Now to your post and the question you asked. To be perfectly upfront with you, I was somewhat lost on what you were trying to say. You stated that you bought the two bikes, which you did not intend on doing, but in the same breath you said that you now need to decide. Your follow-up post stated that you didn't know much about either bike and do not want to live with a hasty decision. So admittedly, I'm a bit lost on all of that. It sounds like to me if you were only intending on buying just the one bike, but ended up buying both, the hasty decision was already made (from how it sounds). So I'm not sure what it is you're still trying to decide upon. Are you planning on keeping the one bike and selling the other? Keeping both and keeping the second as a spare or as a parts bike? Maybe you could clarify that for us. From my perspective....you now own 2 really great bikes! I'd be curious how that all came about too. Was that a package deal? Same seller?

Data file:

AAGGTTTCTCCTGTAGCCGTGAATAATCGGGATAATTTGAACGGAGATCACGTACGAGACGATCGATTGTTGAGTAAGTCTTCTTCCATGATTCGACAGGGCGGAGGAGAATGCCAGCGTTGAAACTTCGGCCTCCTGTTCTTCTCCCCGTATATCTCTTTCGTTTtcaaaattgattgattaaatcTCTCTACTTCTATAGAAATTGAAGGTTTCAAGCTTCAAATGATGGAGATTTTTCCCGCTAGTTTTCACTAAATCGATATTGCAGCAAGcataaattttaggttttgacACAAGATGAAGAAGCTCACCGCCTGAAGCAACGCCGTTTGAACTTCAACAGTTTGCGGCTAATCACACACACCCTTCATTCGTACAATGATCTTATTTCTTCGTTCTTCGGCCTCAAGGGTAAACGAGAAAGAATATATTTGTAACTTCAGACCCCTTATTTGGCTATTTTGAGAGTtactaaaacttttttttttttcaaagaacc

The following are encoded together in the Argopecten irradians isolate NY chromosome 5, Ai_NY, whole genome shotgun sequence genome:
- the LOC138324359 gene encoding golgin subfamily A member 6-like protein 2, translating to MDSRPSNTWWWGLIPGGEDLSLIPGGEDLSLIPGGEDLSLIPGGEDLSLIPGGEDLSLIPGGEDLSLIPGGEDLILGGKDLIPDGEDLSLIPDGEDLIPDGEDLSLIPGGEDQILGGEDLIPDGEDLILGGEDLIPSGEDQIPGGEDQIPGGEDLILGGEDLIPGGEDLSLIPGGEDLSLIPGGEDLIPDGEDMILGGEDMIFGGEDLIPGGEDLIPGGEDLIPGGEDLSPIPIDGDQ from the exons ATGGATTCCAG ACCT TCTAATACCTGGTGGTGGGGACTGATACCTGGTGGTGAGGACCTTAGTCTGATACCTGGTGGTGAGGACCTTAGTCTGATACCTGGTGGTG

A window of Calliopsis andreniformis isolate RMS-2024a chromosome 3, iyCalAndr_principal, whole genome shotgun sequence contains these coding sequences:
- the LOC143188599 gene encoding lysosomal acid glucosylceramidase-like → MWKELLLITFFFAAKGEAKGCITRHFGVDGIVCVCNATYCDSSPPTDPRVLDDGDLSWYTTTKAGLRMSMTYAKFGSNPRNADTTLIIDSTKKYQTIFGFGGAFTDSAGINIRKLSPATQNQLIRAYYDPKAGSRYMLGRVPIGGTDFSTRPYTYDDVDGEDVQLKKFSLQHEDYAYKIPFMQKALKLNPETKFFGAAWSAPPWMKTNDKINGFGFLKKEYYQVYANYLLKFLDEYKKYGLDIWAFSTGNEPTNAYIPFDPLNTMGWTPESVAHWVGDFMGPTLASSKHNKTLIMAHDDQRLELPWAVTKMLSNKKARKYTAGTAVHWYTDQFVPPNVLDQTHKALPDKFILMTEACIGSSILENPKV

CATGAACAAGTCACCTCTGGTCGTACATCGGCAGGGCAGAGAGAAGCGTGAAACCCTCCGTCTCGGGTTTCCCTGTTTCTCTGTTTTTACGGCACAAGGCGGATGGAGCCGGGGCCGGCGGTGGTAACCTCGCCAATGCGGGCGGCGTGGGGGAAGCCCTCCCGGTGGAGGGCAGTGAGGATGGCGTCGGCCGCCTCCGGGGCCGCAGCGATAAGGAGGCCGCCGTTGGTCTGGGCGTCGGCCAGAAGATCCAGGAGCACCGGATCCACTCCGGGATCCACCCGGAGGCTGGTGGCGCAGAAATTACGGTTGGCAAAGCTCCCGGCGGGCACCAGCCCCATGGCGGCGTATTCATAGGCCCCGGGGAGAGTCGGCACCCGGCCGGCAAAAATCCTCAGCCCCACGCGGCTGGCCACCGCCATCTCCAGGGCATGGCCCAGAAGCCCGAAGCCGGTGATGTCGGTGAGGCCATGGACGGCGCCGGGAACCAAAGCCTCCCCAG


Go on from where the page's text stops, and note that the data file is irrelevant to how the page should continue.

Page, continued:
As for the specifics of your question, yes, there are a couple weak points worth mentioning that you should be aware of. The Servo Assisted ABS Braking System is one that comes to mind for most owners. To me, it seems like it's a love/hate relationship for many. I personally love the whizzy brakes on my bike and I marvel at what an amazing piece of engineering the entire system is. Then again, my system works and has never failed me. I might have an entirely different opinion if I were looking at a $3,500-4,000 repair bill in order to fix a broken system. The braking system is linked between the front and rear brakes, so whenever you apply the front brakes, the rear brakes applied and vice versa. The ABS pump works like any other anti-lock braking system, except in that ours has those wonderful squealing servos. The purpose of those servos is to prime the hydraulic fluid pressure through the system so that when the brakes are applied, the braking response and pressure is boosted/amplified. The end result....VERY TOUCHY BRAKES! Don't stomp on them unless you'd like to reenact a scene from the movie Superman as you fly over the handlebars. The system need to be serviced as of others have said no less than once per year. That's a non-negotiable. Secondly, you should plan on replacing those brake lines and upgrading to steel braided hoses. Most folks prefer Spiegler. If you maintain your system as you should, it will last you many years to come. There are plenty of Oilhead RT owners with 70,80,90,100k+ miles on their bikes with functioning Servo Assisted ABS. With regard to your '03. Your bike was equipped with them. There wasn't an option to order the bike without them. They were only model years 2002-2004. If yours doesn't work, then it could have been removed. However....you noted that the ABS light goes out after the self check and the wheel begins spinning. Whoever somebody has removed their ABS system, from every account that I've read, the annoying ABS light remains on. As if the computer is looking for the missing ABS. Advice on how to turn the light off usually ends with a remark along the lines of..."remove the build or put tape over it." meaning that if your system was removed, then the light wouldn't go out. So my theory is that possibly, your ABS system is intact, the pump is working and that only your servos are dead or disconnected which is why you cannot hear them when you apply the brakes. Just a theory...I really have no idea whether that holds true or not, but gee....it sure does sound like a logical explanation, don't ya think?